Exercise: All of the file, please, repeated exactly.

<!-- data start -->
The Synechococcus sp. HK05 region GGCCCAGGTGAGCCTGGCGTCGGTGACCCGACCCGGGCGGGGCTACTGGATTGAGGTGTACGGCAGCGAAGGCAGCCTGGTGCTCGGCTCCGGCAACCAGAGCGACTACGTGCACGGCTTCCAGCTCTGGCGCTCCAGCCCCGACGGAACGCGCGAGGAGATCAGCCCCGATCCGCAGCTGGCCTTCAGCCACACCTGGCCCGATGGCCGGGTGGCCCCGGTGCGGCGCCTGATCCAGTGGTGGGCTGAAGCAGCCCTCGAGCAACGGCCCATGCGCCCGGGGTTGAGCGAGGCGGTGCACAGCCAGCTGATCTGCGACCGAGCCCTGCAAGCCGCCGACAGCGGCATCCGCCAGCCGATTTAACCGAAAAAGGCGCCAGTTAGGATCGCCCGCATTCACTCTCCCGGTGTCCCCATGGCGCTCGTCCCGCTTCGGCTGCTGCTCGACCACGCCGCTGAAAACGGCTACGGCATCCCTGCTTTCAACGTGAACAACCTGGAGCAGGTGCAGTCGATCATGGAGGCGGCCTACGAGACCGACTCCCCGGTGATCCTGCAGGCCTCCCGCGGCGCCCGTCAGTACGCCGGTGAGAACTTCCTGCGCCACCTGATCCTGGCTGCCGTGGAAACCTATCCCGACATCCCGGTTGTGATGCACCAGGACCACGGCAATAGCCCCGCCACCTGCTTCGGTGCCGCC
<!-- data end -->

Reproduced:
The Synechococcus sp. HK05 region GGCCCAGGTGAGCCTGGCGTCGGTGACCCGACCCGGGCGGGGCTACTGGATTGAGGTGTACGGCAGCGAAGGCAGCCTGGTGCTCGGCTCCGGCAACCAGAGCGACTACGTGCACGGCTTCCAGCTCTGGCGCTCCAGCCCCGACGGAACGCGCGAGGAGATCAGCCCCGATCCGCAGCTGGCCTTCAGCCACACCTGGCCCGATGGCCGGGTGGCCCCGGTGCGGCGCCTGATCCAGTGGTGGGCTGAAGCAGCCCTCGAGCAACGGCCCATGCGCCCGGGGTTGAGCGAGGCGGTGCACAGCCAGCTGATCTGCGACCGAGCCCTGCAAGCCGCCGACAGCGGCATCCGCCAGCCGATTTAACCGAAAAAGGCGCCAGTTAGGATCGCCCGCATTCACTCTCCCGGTGTCCCCATGGCGCTCGTCCCGCTTCGGCTGCTGCTCGACCACGCCGCTGAAAACGGCTACGGCATCCCTGCTTTCAACGTGAACAACCTGGAGCAGGTGCAGTCGATCATGGAGGCGGCCTACGAGACCGACTCCCCGGTGATCCTGCAGGCCTCCCGCGGCGCCCGTCAGTACGCCGGTGAGAACTTCCTGCGCCACCTGATCCTGGCTGCCGTGGAAACCTATCCCGACATCCCGGTTGTGATGCACCAGGACCACGGCAATAGCCCCGCCACCTGCTTCGGTGCCGCC